The whole Mahalla honors the exemplary family man and father of four children, Axkulov, and obeys his every word. He is a member of the Oliy Majlis (Parliament) and has been elected to this office twice. At the end of last year he was awarded the medal Mahalla Fahri (“Pride of the Mahalla”) conferred by the Hokim of the city [= Mayor's note Red.] Jahongir Artykhodjaev received.
When asked by journalists whether only “gypsies” lived in the Mahalla, Irgasheva said that the residents do not call themselves “Luli gypsies”. “Maybe they consider themselves Luli Roma internally, but no one outside has the right to call them that, it is seen as unsightly”stresses Irgasheva.
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Since 2011 there have been no street beggars in the Chashma Mahalla. Begging was stopped after a series of government campaigns aimed at banning begging, including 15 days in detention, Vice-Chair Irgasheva said. Almost 30 women from the Mahalla are now officially (according to the workbook) as caretakers at the Bektemir district election in Tashkent.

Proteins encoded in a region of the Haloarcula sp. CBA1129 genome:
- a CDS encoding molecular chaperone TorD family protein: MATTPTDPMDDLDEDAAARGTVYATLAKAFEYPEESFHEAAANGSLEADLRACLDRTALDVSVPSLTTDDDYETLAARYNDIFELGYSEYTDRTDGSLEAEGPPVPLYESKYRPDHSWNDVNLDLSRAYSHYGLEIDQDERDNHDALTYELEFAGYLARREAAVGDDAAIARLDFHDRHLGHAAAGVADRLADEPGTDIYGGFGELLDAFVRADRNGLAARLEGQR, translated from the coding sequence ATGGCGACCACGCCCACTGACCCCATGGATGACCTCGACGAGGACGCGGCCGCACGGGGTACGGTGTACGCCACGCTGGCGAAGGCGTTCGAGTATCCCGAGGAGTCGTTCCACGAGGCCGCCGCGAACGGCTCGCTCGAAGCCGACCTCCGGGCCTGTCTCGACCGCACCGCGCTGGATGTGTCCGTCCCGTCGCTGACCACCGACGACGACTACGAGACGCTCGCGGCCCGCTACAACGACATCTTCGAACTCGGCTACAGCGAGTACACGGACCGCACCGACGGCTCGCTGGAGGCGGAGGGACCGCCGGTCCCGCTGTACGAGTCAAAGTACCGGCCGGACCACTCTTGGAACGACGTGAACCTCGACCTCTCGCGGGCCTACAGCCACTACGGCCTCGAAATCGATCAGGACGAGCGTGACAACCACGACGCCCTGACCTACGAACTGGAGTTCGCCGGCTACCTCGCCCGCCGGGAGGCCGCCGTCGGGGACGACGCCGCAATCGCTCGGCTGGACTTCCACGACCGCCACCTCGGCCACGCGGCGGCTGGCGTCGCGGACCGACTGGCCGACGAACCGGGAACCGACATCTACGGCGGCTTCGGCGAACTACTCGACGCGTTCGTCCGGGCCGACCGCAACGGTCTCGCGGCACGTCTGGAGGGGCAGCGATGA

In the immediate vicinity of the Chashma Mahalla, on Suvsoz Street, there is a residential area consisting of ten typical two-story houses. Two years ago, according to the chairman of the house committee named Fai, residents of the district applied to the district attorney's office to erect a fence between their homes and the Chashma Mahalla. The reasons given include petty theft and hooliganism by neighbors. In the Mahalla they were initially against it and saw it as a form of discrimination. Then Zafar agreed, and a muted iron fence appeared between the chashma and the two-story houses.
Whether it helped is a big question. Stereotypes, prejudices and mutual distrust have not disappeared, coexistence has not become easier.
Sid Janischew for Fergana News
Translated from the Russian by Hannah Riedler